5 questions employers should never ask candidates
Sometimes the most innocent intentions can yield serious consequences. This is especially true when it comes to job interviews. While the goal of this type of conversation is for employers to analyze a potential hire's qualifications, small talk is often made along the way. It is during idle chats that some of the most severe violations can be made, so companies must be aware of off-limit questions. Here are a few queries to never bring up during an interview:
Do you have kids?
Consider this scenario: An employer has a framed photo of her kids sitting on her desk. During an interview, the candidate notices the image and remarks how beautiful the family is. This is a natural segue to say something like, "Thank you. Do you have kids of your own?"
While this question may have been used to warm up the conversation, it can spark serious legal trouble. As the U.S. Equal Employment Opportunity Commission explained, employers have discriminated against women with children in the past. Asking either gender about whether they have children might be cited as evidence of discrimination, so it's best to avoid this question altogether. Similar questions include: "Do you plan on having kids?"; "Are you pregnant?" and "What childcare arrangements do you have?"
Employers who are worried that commitments, whether family or otherwise, might inhibit a candidate's performance can ask job-related questions. These include "Are you able to work during our business hours, which are from 8:30 a.m. to 5:30 p.m.?" or "Will traveling for work be an issue for you?
What is your religious affiliation?
This question can easily come up in conversation, especially if the candidate is wearing a religious symbol like a cross necklace. However, because companies cannot base hiring decisions on a person's religion, it is best to avoid this topic.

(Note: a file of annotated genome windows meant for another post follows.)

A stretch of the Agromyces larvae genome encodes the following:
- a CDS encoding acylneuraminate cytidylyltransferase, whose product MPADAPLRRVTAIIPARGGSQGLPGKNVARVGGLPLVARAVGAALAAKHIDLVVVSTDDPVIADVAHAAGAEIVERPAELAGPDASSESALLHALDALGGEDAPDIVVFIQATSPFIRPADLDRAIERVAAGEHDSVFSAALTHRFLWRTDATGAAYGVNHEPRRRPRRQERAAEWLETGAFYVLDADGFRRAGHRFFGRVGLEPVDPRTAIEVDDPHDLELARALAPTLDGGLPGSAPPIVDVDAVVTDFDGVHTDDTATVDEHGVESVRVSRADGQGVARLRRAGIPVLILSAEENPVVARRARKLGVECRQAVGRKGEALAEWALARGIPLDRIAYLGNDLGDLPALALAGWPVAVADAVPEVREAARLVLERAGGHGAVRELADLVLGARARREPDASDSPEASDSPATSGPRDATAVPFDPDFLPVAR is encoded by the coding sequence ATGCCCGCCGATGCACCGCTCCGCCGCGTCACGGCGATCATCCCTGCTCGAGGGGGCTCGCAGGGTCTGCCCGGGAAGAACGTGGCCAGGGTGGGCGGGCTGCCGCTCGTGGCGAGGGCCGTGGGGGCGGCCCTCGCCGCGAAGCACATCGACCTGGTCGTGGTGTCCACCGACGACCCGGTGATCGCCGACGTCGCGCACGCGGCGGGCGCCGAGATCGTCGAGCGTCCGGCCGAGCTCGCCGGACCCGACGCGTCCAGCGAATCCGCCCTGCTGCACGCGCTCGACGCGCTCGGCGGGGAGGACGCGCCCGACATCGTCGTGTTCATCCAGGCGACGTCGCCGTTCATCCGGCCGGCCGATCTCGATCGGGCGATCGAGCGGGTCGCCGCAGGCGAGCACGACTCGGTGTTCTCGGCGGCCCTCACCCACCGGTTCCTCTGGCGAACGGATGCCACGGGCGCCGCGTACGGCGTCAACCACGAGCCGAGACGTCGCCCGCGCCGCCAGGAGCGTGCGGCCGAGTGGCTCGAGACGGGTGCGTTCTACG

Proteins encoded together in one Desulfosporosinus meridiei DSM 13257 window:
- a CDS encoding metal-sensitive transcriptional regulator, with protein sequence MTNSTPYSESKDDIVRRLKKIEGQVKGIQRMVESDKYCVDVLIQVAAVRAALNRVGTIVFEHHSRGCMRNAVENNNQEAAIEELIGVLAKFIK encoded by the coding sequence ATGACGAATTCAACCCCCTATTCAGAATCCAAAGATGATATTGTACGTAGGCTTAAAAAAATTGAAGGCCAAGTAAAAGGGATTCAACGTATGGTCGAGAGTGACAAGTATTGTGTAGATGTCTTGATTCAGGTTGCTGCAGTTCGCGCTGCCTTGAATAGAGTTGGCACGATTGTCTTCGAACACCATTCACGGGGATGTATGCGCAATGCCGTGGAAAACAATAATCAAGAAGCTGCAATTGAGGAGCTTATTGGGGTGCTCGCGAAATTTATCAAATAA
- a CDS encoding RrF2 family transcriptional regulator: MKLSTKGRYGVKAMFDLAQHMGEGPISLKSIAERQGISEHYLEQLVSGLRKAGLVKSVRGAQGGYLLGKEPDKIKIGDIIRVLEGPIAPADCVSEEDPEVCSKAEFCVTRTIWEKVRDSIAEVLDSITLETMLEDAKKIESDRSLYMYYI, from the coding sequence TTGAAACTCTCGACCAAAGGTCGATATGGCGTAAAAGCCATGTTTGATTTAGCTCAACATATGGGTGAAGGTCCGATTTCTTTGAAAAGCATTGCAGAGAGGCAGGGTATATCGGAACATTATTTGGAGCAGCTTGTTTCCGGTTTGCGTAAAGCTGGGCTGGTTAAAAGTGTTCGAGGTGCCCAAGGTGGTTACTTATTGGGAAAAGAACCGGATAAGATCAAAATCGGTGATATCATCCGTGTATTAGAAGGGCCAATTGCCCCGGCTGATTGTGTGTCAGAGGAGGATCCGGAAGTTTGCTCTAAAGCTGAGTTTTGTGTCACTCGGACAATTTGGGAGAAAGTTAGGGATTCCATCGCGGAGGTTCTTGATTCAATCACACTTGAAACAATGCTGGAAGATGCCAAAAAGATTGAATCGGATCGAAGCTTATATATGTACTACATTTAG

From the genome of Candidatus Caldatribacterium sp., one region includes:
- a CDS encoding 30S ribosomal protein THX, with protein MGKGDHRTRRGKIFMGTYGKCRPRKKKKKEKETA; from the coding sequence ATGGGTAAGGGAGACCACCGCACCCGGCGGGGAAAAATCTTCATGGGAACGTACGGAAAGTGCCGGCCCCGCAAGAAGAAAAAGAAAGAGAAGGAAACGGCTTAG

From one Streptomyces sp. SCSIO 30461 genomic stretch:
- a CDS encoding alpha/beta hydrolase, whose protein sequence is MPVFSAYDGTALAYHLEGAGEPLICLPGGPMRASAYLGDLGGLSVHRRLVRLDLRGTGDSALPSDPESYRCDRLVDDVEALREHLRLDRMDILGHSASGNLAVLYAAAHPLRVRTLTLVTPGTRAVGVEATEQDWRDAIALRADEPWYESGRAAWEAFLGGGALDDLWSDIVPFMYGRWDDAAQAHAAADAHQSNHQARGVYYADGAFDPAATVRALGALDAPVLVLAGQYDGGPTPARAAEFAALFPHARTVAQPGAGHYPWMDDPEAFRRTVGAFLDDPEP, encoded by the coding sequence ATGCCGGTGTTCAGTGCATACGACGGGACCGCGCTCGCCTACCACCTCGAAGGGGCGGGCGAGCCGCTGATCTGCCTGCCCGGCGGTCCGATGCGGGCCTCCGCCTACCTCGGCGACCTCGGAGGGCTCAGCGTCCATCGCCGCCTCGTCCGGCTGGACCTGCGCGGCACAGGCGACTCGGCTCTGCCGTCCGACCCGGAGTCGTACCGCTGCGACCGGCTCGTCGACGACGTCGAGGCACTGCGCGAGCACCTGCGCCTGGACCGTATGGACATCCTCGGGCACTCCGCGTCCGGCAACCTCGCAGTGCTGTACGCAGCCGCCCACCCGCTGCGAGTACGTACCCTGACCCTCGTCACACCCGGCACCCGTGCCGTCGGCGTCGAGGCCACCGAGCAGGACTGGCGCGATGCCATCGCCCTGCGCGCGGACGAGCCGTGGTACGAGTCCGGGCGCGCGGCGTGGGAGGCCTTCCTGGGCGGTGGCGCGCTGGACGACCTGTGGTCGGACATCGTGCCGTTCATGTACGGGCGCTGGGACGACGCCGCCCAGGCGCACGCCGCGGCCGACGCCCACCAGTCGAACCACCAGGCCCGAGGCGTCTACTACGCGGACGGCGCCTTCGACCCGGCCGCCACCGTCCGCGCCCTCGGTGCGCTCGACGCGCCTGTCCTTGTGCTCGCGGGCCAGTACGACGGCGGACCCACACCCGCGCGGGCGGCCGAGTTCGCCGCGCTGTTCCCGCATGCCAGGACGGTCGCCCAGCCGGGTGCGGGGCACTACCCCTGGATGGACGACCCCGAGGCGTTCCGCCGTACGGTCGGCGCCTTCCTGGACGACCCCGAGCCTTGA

It may be important, however, for companies to understand whether a candidate can work on religious holidays or weekends if the business remains open during that time. In this case, a question such as, "Would you be able to work on weekends and holidays?" would suffice.
What nationality are you?
This may seem like an obvious query to avoid, but it can all too easily sneak up in conversations. For example, a candidate might have a strong, non-American accent, making the interviewer curious about where the potential hire comes from. Even more direct questions like, "Are you from England?" can be used as evidence of discrimination.
As Business Insider explains, companies need to find out if the individual is authorized to work in the U.S. The question, "Are you authorized to work in this country?" is perfectly legal. In fact, according to the U.S. Citizenship and Immigration Services, verifying eligibility is required.
What is your maiden name?
This query is off limits because it indirectly solicits information about a person's marital status and targets a specific gender, both of which are illegal. This may come up in conversation if companies are trying to look up information on a candidate. In this case, the employer can ask, "What is your full name?" or "What names are your work records under?" to obtain necessary details to run background checks.
Where did you get that scar?
It's not likely that employers would ask such an abrupt question, but they may be tempted by curiosity if they can relate to the mark in some way. For example, perhaps an interviewer who had open-heart surgery saw a scar peeking through the collar of a candidate's shirt, and wanted to see if that person had a similar procedure done.
In any case, asking this question is illegal, according to career search site Monster. Per the Americans with Disabilities Act, companies cannot discriminate against anyone with a disability or who might appear to have one. Questions about a scar or other mark on the body may solicit information that a business is better off not knowing. However, companies can ask if candidates are capable of performing the job either with or without reasonable accommodations.
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NOTE: The information in this blog is not legal advise. For legal advice, please seek legal counsel.